Advocacy

Yes, you can be petite and plus sized

Hands up if you’ve heard this one before: “Doesn’t petite just mean small?”

Or how about this one: “The petite body type is very small, slim and delicate.”

Well, no. Petite sizes are not just small sizes. They’re sizes for shorter women. And shorter women come in all shapes and sizes, just like taller ones do.

Moreover, 68% of US women (and around 60% of Canadian women) wear a size US14 and up. That means more than half the adult female population is plus sized. And you better believe that not all of them are tall; plus sized women come in all heights, just like straight sized women do:

This means petite plus sizes really can and do exist. Since “petite” commonly refers to any woman 5’3″ and under, this encompasses women with a large variety of shapes and sizes. We’re not all size double zeroes. Not that there’s anything wrong with being a double-zero, mind you. But the entire petite plus segment of the market — women 5’3″ and under who wear US sizes 16 and up — is ignored to the point where people don’t even realize it exists! That’s pretty glaring when you consider that, statistically, it represents one third of the US adult female population.

Yes, really. 1 in 3 US women. That’s a lot of buying power. So why are so many people surprised to hear they even exist?

Petite plus: Yes, it’s a real thing

I’m 5’1″, and while I personally currently wear a petite straight size (usually around a 4P), I’ve fluctuated over the years between sizes 2P and 14P depending on weight gain or loss. Most of us women have changed sizes or weight over the years for a variety of reasons. And for petites, even a small weight gain will add more inches to a short woman than a tall one, since she has less vertical space in which to distribute her weight. With the gain or loss of every 5-10 pounds, I find that I go up or down a size. Whereas a taller woman might require a weight gain or loss of 15-20 pounds before noticing a size difference.

And I can personally tell you that as tough as it is to find clothes that fit me at a size 4P, it was that much tougher when I was a 12P or a 14P. Those sizes hardly exist anywhere, and when they do, they’re typically at the top of the size ranges offered by “straight petite” brands like Banana Republic or Calvin Klein. Most petite brands don’t offer any sizes above a 12, after which, presumably, you fall off a cliff or something. I don’t know. I do know that Reitmans used to be among the only retailer in Quebec to offer petite plus clothing, and when they stopped, a whole lot of women lost the ability to shop for clothes in stores entirely.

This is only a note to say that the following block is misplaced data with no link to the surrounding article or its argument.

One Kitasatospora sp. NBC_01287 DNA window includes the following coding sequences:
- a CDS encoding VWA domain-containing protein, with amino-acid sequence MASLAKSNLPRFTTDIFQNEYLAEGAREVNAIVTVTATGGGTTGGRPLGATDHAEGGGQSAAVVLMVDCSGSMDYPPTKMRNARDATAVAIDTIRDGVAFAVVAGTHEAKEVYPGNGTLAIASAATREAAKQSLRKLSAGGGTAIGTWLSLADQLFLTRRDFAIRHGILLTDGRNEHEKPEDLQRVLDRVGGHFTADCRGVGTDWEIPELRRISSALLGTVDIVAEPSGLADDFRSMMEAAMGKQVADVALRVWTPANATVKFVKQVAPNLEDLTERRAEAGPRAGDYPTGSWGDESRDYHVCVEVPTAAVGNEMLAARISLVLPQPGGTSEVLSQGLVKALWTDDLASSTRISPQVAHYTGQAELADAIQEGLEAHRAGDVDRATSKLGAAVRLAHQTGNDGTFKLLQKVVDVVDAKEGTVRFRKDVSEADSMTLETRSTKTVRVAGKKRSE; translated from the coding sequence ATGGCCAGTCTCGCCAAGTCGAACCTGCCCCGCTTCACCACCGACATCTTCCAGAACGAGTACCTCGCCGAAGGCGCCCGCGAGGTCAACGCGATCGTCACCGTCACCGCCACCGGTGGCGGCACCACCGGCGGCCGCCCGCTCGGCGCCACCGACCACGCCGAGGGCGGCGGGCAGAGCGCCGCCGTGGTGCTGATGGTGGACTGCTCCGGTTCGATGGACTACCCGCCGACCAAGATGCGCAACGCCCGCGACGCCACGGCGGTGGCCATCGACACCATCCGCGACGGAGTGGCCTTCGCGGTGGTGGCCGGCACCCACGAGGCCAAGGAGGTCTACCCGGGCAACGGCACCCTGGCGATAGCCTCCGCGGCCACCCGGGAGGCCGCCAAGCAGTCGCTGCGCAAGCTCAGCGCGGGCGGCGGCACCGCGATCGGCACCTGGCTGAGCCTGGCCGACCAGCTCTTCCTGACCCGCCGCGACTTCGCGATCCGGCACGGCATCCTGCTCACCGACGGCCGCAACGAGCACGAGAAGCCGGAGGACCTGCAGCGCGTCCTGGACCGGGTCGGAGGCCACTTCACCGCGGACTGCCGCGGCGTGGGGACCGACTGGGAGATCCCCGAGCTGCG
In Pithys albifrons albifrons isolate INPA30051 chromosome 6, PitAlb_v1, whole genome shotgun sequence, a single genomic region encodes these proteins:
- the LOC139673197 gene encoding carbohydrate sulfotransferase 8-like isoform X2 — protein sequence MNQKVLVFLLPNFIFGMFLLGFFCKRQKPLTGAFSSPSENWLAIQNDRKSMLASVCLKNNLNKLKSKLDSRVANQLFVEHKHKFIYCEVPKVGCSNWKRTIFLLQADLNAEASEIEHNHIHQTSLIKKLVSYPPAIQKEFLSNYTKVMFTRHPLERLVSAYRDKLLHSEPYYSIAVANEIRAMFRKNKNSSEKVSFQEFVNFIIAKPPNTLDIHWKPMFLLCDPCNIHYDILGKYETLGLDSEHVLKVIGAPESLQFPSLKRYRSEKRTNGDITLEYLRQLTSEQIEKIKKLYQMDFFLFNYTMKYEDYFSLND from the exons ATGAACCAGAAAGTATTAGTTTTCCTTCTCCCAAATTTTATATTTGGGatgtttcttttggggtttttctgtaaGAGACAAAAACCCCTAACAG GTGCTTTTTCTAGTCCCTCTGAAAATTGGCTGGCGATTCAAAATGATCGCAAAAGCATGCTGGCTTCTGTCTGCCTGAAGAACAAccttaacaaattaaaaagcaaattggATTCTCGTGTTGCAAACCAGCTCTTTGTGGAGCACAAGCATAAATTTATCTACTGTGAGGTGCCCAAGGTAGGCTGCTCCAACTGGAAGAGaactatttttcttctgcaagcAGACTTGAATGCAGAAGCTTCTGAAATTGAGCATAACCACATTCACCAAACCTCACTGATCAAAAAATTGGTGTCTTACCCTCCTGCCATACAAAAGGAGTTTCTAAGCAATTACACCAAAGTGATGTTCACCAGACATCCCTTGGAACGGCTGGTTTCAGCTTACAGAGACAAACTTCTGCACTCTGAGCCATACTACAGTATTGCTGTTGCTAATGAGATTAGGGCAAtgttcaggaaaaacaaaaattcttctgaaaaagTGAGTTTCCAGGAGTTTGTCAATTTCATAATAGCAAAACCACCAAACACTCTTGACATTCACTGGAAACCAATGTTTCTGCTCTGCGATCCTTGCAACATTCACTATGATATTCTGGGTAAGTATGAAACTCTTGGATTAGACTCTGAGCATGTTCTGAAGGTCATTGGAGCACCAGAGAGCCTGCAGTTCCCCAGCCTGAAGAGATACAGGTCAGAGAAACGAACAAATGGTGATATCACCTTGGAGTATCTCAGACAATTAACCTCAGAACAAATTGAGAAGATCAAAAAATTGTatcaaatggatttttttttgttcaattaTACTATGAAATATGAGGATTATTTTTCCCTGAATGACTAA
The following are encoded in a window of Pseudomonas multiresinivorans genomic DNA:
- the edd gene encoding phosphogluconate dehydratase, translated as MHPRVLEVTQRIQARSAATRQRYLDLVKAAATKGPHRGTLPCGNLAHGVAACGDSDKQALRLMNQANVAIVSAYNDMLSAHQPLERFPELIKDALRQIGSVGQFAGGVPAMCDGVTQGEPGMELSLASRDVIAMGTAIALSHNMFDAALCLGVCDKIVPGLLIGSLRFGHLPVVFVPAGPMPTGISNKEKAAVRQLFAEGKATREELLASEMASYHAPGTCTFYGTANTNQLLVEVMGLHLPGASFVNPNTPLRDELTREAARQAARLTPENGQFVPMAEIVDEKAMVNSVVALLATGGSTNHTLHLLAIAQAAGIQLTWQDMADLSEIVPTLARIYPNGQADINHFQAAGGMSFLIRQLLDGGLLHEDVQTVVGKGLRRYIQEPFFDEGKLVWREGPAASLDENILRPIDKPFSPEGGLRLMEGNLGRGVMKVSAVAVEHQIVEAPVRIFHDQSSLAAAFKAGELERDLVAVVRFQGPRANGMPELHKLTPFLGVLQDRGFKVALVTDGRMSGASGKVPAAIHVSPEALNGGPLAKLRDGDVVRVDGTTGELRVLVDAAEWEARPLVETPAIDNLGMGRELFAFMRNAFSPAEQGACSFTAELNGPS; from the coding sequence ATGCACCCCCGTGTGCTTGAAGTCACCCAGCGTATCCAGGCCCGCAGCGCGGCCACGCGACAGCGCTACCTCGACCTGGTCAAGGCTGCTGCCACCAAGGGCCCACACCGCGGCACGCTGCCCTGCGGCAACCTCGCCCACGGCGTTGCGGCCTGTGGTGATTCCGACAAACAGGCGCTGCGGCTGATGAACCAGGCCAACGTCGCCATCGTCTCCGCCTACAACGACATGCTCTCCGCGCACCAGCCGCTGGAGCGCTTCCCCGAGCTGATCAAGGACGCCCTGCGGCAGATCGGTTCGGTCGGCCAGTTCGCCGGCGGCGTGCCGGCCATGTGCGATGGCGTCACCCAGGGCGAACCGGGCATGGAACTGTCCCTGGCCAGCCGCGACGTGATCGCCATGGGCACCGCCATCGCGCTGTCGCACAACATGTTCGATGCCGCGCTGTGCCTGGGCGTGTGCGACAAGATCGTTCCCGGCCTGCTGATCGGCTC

(In fact, that’s one of the worst parts of size discrimination in fashion: Straight sized women can walk into a store, try on an item, and decide whether to buy it based on how it fits. “Extended sized” clothing for petites, plus sizes, or petite plus, is almost never available in stores and must be ordered exclusively online, meaning having to deal with shipping costs and expensive and hassle-filled returns¬† — when it can found at all. But I digress.)

The “petite” misconception

Part of the issue stems from our use of the word “petite” to mean short. Actually, petite is a French word that means small. And to a lot of people, especially those not familiar with non-standard sizes or industry naming conventions, they will assume that when you say you are “petite”, that you’re teeny-tiny.

Maybe we need to come up with a different word than “petite” in order to avoid the confusion. Or, why not just use “short?” After all, there’s nothing wrong with being short, and it’s high time we reclaimed it from being a dirty word.

Size inclusiveness, but only for tall people

Despite the fact that they represent a third of the population (and of the buying power), the fashion industry mostly likes to pretend that petite plus women don’t really exist.

At a time where size inclusiveness is trendy and where brands are scrambling to expand their plus sized offerings, and where plus sized runway models are gaining fame and traction, we still see that models are exclusively tall. Ashley Graham revolutionized the fashion world when she rocked her size 14 curves on the runway, but she’s 5’9″.

There are hardly any petite plus celebrities or fashion icons. Melissa McCarthy might be the most-cited example because she’s practically the only one that most people can think of. And yet, when 5’2″ McCarthy used her star power to launch her own fashion line, Seven7, she failed to include ANY petite plus pieces in it at all! Her line is available in sizes 4 through 28, which is a nicely inclusive range — and yet, it only comes in straight sizes! And check out all the models who are standing with her in her photo shoots, and how they all tower over her: